Have you sussed what makes them tick?
I had some lovely feedback last week from one of my clients relating to a development programme I’m running for his management team. He was referring to some actions taken from the programme and on this occasion it related to finding out what’s important.
Before I talk about how, let’s understand why; why it’s important for you to understand what’s important to your team members. When you know what’s important to someone about their work, it enables you to ‘manage’ them in a way that helps them feel valued.
Finding out about what people value outside work as well as in work can be a real insight too.
When you know what’s important to someone outside work you’re in a much better position to allocate tasks that will resonate and engage that person. By looking at the attributes and skills that are needed in those situations that could be applied in the workplace. What people get involved in outside work can give you an inkling as to where their strengths lie.
For example, if they demonstrate a creative streak, do they get involved with highly competitive sports or activities, do they have a role of helping the community, supporting and caring.
Rather than making everybody mediocre at everything they do, why not tap into those strengths, talents and passions so they excel in specific areas, and work as a team to bridge the gaps in individuals’ abilities or interests?
Of course, it’s not always be practical or possible, but if you aim to do this wherever you can you’ll soon see your team members engaging more with their work and get the best from them.
Get them talking
One of the exercises I often do as an ice breaker is to get people either talking about or even drawing images of an accolade or something they’re proud of, be that in or out of work and something recent or from years back. Just by getting them talking about these makes people feel good, as well as helping me get an insight into what’s important to them. This is a great activity to run in a group setting as team mates also see what’s important and often they’ll discover common interests with their colleagues, which help bring them together.
I also do a variation of this with managers asking them to draw their idea of motivation and engagement. Nine times out of ten I get a £, and invariably I get drawings of trophies, and winning, but what’s also interesting is the variety of other ideas and themes that go up too. Pictures of families and friends, trees and mountains, of sporting activities, to name but a few.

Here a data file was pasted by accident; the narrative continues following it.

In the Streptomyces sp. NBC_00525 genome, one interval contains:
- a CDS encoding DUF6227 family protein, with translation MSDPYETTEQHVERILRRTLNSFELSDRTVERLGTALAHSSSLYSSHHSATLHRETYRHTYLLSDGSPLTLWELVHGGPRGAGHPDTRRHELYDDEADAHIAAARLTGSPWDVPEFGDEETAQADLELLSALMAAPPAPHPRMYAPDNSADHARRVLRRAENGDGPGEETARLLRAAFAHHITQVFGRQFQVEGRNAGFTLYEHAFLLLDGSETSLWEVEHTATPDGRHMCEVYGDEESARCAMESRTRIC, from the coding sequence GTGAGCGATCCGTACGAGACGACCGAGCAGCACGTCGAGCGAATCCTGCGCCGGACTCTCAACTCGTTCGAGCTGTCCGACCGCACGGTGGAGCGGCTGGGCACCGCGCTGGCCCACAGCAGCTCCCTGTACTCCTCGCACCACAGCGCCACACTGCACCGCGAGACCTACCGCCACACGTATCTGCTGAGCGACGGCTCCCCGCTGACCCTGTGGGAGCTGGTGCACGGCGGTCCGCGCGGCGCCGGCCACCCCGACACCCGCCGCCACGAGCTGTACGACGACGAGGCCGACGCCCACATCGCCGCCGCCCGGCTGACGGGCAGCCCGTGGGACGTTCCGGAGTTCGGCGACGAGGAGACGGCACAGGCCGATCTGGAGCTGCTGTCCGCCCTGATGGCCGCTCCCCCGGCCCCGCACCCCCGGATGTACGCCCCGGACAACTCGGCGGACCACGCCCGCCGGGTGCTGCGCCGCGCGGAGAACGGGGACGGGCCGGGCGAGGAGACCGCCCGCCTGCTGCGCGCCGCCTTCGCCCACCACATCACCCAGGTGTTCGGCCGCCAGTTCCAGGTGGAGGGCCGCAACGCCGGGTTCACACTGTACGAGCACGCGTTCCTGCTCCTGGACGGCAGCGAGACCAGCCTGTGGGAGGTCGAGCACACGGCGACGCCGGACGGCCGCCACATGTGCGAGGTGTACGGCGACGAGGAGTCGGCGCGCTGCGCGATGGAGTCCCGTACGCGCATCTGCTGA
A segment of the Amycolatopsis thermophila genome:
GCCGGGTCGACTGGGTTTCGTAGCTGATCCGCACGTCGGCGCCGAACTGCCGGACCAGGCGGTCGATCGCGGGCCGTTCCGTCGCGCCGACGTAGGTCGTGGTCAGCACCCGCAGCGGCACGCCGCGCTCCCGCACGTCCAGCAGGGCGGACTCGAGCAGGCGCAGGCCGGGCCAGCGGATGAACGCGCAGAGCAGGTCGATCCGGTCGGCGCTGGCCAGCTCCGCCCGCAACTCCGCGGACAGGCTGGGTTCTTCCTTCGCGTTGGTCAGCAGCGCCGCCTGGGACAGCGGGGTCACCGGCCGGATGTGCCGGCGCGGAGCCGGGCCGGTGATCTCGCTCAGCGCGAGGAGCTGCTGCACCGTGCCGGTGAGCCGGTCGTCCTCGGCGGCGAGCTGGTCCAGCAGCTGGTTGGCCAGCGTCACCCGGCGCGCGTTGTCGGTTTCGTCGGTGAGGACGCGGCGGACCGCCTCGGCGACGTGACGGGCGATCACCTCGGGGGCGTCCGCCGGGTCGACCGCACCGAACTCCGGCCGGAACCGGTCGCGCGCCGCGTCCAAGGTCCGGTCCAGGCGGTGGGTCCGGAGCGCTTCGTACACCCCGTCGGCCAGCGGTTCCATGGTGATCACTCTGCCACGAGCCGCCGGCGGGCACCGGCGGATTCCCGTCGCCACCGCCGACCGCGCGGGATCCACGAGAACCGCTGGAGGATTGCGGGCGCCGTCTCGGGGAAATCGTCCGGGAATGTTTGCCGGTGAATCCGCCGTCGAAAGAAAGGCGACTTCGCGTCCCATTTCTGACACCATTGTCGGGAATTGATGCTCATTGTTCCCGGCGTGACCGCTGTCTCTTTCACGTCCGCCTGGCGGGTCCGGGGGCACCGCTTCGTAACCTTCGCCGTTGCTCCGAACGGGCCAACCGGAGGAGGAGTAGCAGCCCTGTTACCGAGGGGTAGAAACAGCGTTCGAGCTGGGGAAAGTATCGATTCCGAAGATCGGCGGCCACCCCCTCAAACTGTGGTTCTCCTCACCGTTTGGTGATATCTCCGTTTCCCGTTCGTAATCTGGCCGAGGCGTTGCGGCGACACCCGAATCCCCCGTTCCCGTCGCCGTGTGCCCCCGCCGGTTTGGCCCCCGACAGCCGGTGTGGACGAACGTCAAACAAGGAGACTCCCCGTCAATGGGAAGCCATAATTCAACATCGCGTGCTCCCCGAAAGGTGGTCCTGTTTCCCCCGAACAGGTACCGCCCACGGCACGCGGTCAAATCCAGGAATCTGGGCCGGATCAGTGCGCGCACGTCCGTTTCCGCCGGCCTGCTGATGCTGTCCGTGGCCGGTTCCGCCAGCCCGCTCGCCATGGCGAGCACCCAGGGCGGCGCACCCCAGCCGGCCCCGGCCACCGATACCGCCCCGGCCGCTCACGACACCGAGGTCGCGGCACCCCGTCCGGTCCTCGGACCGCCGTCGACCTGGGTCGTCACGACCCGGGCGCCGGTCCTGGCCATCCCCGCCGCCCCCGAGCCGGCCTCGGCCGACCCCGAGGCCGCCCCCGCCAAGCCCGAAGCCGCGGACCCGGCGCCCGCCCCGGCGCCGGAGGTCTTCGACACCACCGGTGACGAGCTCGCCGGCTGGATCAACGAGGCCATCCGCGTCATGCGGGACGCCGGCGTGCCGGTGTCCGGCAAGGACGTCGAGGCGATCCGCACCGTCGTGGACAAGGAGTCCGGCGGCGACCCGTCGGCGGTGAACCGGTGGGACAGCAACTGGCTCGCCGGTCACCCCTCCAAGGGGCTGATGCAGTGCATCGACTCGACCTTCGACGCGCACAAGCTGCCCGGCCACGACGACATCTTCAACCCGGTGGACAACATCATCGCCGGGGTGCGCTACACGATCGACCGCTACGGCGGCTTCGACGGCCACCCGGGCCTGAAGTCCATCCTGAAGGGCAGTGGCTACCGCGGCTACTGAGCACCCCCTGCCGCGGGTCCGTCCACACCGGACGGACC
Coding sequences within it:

Money, money, money
Everyone assumes money is a key motivator. There’s no denying it’s important; I’m sure none of us would work as hard as we do – if at all – if we weren’t getting paid for it. But does it really motivate or engage people? No. But taking it away will definitely leave people demotivated and disengaged.
So messing up their overtime, delaying their pay review, challenging legitimate expenses, or passing them over for promotion without being given a chance will all inevitably have a negative impact. In the same way as any other ‘hygiene factors’ such as safe working conditions, giving them the right tools and resources for the job, avoiding too much red tape.
No one is going to say “wow” when you provide them, but oh boy, will they notice when you take them away.
Are we any different?
When working with managers I often ask them to list the things that motivate and engage them. Then to think about the most challenging team member and write list of what they believe motivates and engages that person.
The first thing of note is that invariably these lists look very different. Why is it that challenge, achievement and personal development often feature on the first list but not the second? And money, job security and making the job easy often feature on the second list but not on the first.
I then go on to ask which one of the lists they think is most accurate. Of course it’s their own! Because nine times out of 10 the manager hasn’t ever asked the question nor had a discussion on what’s important to that person. It’s all based on assumption and perceptions, and sadly these are so often way off the mark.
So is it any wonder then that it’s easy to end up with a disengaged team if we don’t know what will engage them?
Ask the question
Finding out what’s important to people might start at the interview, and can be built upon during one-to-one reviews, informal discussions and meetings.
Being overly direct and asking ‘what motivates you?’ might not get you the information you’re looking for. So reframe the question, to make it more conversational, such as asking what they enjoy about certain tasks and why; how they feel about particular aspects of their job, what they’ve been most proud, or recent achievements at work. Conversely ask about the things that disappoint or frustrate them, and what they’d change if they could.
Ask casually about how their weekend was or what they have planned for the evening ahead or their day off, and show an interest in what they get up to outside of work.
So, stop trying to suss out for yourself what makes your team members tick. Ask them!